How To Give Your Dopamine Levels A Natural Boost
Eat the right foods: If you suspect that your dopamine levels may be low, diet is the first factor to consider. Dopamine is synthesized from the amino acid tyrosine, which we get from food. Meat, dairy, fish, and poultry are all good sources of tyrosine, but there are plenty of vegan and vegetarian options as well: apples, bananas, strawberries, avocados, beets, leafy green vegetables, peanuts, almonds, oatmeal, wheat germ, soy products, and even coffee and chocolate are all good food choices.
Get enough sleep: Studies show that sleep deprivation downregulates the production of dopamine.
Reduce stress: If your stress levels are skyrocketing, it could be making your dopamine levels plunge. Elevated stress levels are strongly associated with low dopamine, and taking steps to lower stress is one of the best ways to get the dopaminergic system working at maximum efficiency. Studies have shown that meditation, biofeedback, and exercise are all effective ways to reduce stress.
Exercise regularly: Getting your body moving promotes the production of dopamine. Research indicates that exercise impacts neurotransmission, positively affecting the brain’s dopamine, serotonin, and noradrenaline systems. Exercise also increases the flow of blood and oxygen to the brain; this encourages new cell growth and promotes overall brain health, which in turn enhances dopamine production.
Seek new accomplishments: Doing things – particularly new things – that lead to a feeling of achievement or accomplishment is a great way to stimulate the dopamine system. The possibilities are literally endless; progressing through the levels of a game, mastering a new recipe, or even something as mundane as crossing completed items off your “to do” list can help.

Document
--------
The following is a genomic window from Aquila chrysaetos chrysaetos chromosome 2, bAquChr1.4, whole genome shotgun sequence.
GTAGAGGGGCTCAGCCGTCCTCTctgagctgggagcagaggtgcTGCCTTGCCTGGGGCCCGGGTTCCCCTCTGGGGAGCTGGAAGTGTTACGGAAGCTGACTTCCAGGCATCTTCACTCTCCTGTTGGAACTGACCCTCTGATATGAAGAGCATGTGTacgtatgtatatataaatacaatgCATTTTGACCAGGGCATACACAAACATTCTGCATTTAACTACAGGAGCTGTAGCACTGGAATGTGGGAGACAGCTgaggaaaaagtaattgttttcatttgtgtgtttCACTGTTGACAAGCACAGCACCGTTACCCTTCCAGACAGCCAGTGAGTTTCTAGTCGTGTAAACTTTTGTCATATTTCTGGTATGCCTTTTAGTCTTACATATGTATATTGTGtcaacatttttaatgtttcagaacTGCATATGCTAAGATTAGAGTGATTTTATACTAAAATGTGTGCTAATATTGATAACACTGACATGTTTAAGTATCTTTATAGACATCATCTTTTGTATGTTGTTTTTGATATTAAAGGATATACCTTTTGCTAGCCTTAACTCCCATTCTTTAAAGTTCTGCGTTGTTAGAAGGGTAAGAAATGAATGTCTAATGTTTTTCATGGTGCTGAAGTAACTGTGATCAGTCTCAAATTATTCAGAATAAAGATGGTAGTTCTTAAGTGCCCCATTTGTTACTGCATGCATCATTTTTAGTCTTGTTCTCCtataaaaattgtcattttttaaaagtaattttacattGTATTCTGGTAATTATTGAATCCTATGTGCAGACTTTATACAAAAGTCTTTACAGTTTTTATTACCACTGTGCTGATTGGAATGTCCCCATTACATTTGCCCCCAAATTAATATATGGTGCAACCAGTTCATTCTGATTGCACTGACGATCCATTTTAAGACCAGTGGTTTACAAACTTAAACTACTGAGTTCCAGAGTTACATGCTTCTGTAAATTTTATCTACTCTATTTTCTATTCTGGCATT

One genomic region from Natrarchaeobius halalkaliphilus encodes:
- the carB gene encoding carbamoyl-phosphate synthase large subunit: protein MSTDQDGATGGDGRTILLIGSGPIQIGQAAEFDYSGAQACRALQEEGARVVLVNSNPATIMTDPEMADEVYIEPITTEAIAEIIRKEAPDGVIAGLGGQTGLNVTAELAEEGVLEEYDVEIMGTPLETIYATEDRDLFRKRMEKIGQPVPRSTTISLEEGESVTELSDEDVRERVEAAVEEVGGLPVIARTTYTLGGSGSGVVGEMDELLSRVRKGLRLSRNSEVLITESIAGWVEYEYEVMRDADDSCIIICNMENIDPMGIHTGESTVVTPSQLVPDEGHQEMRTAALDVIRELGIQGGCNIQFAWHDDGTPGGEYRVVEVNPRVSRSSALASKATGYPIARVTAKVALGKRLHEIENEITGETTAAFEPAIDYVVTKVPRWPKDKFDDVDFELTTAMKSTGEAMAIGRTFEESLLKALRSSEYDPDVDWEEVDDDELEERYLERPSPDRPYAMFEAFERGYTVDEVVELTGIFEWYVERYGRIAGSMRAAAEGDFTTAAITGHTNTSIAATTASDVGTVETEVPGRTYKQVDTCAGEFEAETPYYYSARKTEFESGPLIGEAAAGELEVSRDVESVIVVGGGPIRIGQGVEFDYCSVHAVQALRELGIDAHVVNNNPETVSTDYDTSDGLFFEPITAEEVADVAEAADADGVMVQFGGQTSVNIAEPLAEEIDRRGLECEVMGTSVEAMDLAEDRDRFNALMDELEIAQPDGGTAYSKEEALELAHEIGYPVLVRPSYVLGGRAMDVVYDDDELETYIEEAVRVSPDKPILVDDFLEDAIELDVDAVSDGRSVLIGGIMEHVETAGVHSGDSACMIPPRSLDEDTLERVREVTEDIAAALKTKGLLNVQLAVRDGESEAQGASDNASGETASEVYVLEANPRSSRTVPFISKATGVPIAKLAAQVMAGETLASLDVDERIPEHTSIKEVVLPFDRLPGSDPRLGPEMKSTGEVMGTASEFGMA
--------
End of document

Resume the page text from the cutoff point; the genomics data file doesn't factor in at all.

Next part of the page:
Put on some tunes and get into the creative zone: Listening to music is known to stimulate dopamine production and release, and so is engaging in creative pursuits like writing, painting, drawing, crafting, etc.
Take appropriate supplements: Dopamine is synthesized in the body, so you can’t take it in supplement form. However, there are many supplements that support the dopamine system, and adding them to your daily regime can work wonders. One of the best is L-Tyrosine, the amino acid that is the “raw material” for dopamine. Gingko Biloba, Rhodiola, Mucuna, L-theanine, and curcumin are all known to promote dopamine production.
Making The Most Of The Motivation Molecule
Keeping your dopamine levels high and your dopaminergic system operating at maximum efficiency is essential to a healthy and fulfilling life. Dopamine has a profound effect on the brain processes that control movement, emotion, and the ability to experience pleasure; not only does it provide us with the built-in motivation and incentive we need to meet each day’s challenges, it also enables us to savor and enjoy the good things of life.
Even brief, minor dopamine deficiencies can rob us of energy, motivation, focus, and happiness; prolonged dopamine deficiency has been associated with a variety of extremely undesirable outcomes, including social isolation, sleep problems, depression, and addictive behaviors like sugar bingeing, gambling, alcoholism, and illicit drug use. In extreme cases, lack of dopamine can even threaten our survival.
Though dopamine deficiency is associated with some illnesses and disorders, they’re thankfully relatively rare. Low dopamine levels are most commonly the consequence of diet and lifestyle choices, all of which are easily and naturally reversible. Adding more tyrosine-rich foods to the diet, reducing stress, taking appropriate supplements, exercising regularly, and getting plenty of sleep are all positive steps that can work wonders on a dopamine-depleted system.
The bottom line: take the signs of low dopamine seriously, and take action. Some simple, natural diet and lifestyle adjustments can get you back on track and living life to the fullest again.
Planning to start a new supplementation regimen? See our medical disclaimer.